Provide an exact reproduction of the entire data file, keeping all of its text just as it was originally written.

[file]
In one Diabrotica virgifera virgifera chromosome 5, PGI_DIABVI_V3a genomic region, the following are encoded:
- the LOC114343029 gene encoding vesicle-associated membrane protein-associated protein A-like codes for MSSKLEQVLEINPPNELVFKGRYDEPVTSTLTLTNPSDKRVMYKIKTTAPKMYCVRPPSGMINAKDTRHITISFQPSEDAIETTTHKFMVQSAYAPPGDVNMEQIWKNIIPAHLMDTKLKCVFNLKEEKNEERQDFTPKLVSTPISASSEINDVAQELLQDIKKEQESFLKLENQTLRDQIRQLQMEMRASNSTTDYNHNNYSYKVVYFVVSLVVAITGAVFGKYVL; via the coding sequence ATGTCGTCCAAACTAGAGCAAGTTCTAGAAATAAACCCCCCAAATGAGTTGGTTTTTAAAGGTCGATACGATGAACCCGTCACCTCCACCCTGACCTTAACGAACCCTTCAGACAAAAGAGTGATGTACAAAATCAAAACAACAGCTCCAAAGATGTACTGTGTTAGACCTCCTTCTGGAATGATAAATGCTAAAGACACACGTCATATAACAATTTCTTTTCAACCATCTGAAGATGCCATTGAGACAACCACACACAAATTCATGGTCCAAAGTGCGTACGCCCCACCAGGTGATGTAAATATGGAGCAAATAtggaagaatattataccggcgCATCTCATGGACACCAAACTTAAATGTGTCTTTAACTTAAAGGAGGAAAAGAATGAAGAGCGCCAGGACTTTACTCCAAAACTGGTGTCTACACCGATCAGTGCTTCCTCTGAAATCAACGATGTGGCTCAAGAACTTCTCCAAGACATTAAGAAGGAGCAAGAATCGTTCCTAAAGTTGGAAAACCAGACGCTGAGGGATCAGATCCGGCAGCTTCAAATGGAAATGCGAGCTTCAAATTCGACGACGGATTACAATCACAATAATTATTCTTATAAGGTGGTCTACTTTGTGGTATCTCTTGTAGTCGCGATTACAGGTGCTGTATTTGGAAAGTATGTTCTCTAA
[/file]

In one Diabrotica virgifera virgifera chromosome 5, PGI_DIABVI_V3a genomic region, the following are encoded:
- the LOC114343029 gene encoding vesicle-associated membrane protein-associated protein A-like codes for MSSKLEQVLEINPPNELVFKGRYDEPVTSTLTLTNPSDKRVMYKIKTTAPKMYCVRPPSGMINAKDTRHITISFQPSEDAIETTTHKFMVQSAYAPPGDVNMEQIWKNIIPAHLMDTKLKCVFNLKEEKNEERQDFTPKLVSTPISASSEINDVAQELLQDIKKEQESFLKLENQTLRDQIRQLQMEMRASNSTTDYNHNNYSYKVVYFVVSLVVAITGAVFGKYVL; via the coding sequence ATGTCGTCCAAACTAGAGCAAGTTCTAGAAATAAACCCCCCAAATGAGTTGGTTTTTAAAGGTCGATACGATGAACCCGTCACCTCCACCCTGACCTTAACGAACCCTTCAGACAAAAGAGTGATGTACAAAATCAAAACAACAGCTCCAAAGATGTACTGTGTTAGACCTCCTTCTGGAATGATAAATGCTAAAGACACACGTCATATAACAATTTCTTTTCAACCATCTGAAGATGCCATTGAGACAACCACACACAAATTCATGGTCCAAAGTGCGTACGCCCCACCAGGTGATGTAAATATGGAGCAAATAtggaagaatattataccggcgCATCTCATGGACACCAAACTTAAATGTGTCTTTAACTTAAAGGAGGAAAAGAATGAAGAGCGCCAGGACTTTACTCCAAAACTGGTGTCTACACCGATCAGTGCTTCCTCTGAAATCAACGATGTGGCTCAAGAACTTCTCCAAGACATTAAGAAGGAGCAAGAATCGTTCCTAAAGTTGGAAAACCAGACGCTGAGGGATCAGATCCGGCAGCTTCAAATGGAAATGCGAGCTTCAAATTCGACGACGGATTACAATCACAATAATTATTCTTATAAGGTGGTCTACTTTGTGGTATCTCTTGTAGTCGCGATTACAGGTGCTGTATTTGGAAAGTATGTTCTCTAA